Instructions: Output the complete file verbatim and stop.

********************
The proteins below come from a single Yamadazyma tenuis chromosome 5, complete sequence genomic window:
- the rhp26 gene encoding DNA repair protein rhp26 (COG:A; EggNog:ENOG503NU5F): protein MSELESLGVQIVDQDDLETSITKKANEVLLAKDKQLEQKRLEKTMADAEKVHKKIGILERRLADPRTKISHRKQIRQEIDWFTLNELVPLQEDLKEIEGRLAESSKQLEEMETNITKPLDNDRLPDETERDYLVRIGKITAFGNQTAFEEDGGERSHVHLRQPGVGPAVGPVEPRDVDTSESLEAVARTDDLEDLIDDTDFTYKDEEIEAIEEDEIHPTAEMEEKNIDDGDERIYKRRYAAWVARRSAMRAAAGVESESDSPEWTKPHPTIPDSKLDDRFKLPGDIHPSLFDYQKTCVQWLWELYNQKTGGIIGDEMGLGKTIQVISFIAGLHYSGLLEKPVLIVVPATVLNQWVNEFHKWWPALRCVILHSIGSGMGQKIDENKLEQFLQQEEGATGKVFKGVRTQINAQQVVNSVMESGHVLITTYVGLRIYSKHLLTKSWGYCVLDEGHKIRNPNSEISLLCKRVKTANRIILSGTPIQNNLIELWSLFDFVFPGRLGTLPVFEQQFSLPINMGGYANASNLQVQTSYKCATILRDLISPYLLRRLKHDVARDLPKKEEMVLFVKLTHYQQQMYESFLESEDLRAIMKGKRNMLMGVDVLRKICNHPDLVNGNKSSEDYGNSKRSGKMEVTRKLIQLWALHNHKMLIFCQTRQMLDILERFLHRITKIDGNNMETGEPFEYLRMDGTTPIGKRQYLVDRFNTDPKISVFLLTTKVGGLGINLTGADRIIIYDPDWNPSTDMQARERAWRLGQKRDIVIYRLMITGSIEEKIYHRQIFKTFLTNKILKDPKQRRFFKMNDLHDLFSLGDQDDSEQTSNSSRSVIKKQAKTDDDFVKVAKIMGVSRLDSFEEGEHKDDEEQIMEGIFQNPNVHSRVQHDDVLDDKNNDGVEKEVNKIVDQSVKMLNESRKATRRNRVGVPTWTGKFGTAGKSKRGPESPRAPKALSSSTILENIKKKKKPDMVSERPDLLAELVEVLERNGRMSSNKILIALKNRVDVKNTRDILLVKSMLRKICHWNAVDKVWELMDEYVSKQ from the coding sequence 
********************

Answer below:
The proteins below come from a single Yamadazyma tenuis chromosome 5, complete sequence genomic window:
- the rhp26 gene encoding DNA repair protein rhp26 (COG:A; EggNog:ENOG503NU5F): protein MSELESLGVQIVDQDDLETSITKKANEVLLAKDKQLEQKRLEKTMADAEKVHKKIGILERRLADPRTKISHRKQIRQEIDWFTLNELVPLQEDLKEIEGRLAESSKQLEEMETNITKPLDNDRLPDETERDYLVRIGKITAFGNQTAFEEDGGERSHVHLRQPGVGPAVGPVEPRDVDTSESLEAVARTDDLEDLIDDTDFTYKDEEIEAIEEDEIHPTAEMEEKNIDDGDERIYKRRYAAWVARRSAMRAAAGVESESDSPEWTKPHPTIPDSKLDDRFKLPGDIHPSLFDYQKTCVQWLWELYNQKTGGIIGDEMGLGKTIQVISFIAGLHYSGLLEKPVLIVVPATVLNQWVNEFHKWWPALRCVILHSIGSGMGQKIDENKLEQFLQQEEGATGKVFKGVRTQINAQQVVNSVMESGHVLITTYVGLRIYSKHLLTKSWGYCVLDEGHKIRNPNSEISLLCKRVKTANRIILSGTPIQNNLIELWSLFDFVFPGRLGTLPVFEQQFSLPINMGGYANASNLQVQTSYKCATILRDLISPYLLRRLKHDVARDLPKKEEMVLFVKLTHYQQQMYESFLESEDLRAIMKGKRNMLMGVDVLRKICNHPDLVNGNKSSEDYGNSKRSGKMEVTRKLIQLWALHNHKMLIFCQTRQMLDILERFLHRITKIDGNNMETGEPFEYLRMDGTTPIGKRQYLVDRFNTDPKISVFLLTTKVGGLGINLTGADRIIIYDPDWNPSTDMQARERAWRLGQKRDIVIYRLMITGSIEEKIYHRQIFKTFLTNKILKDPKQRRFFKMNDLHDLFSLGDQDDSEQTSNSSRSVIKKQAKTDDDFVKVAKIMGVSRLDSFEEGEHKDDEEQIMEGIFQNPNVHSRVQHDDVLDDKNNDGVEKEVNKIVDQSVKMLNESRKATRRNRVGVPTWTGKFGTAGKSKRGPESPRAPKALSSSTILENIKKKKKPDMVSERPDLLAELVEVLERNGRMSSNKILIALKNRVDVKNTRDILLVKSMLRKICHWNAVDKVWELMDEYVSKQ from the coding sequence 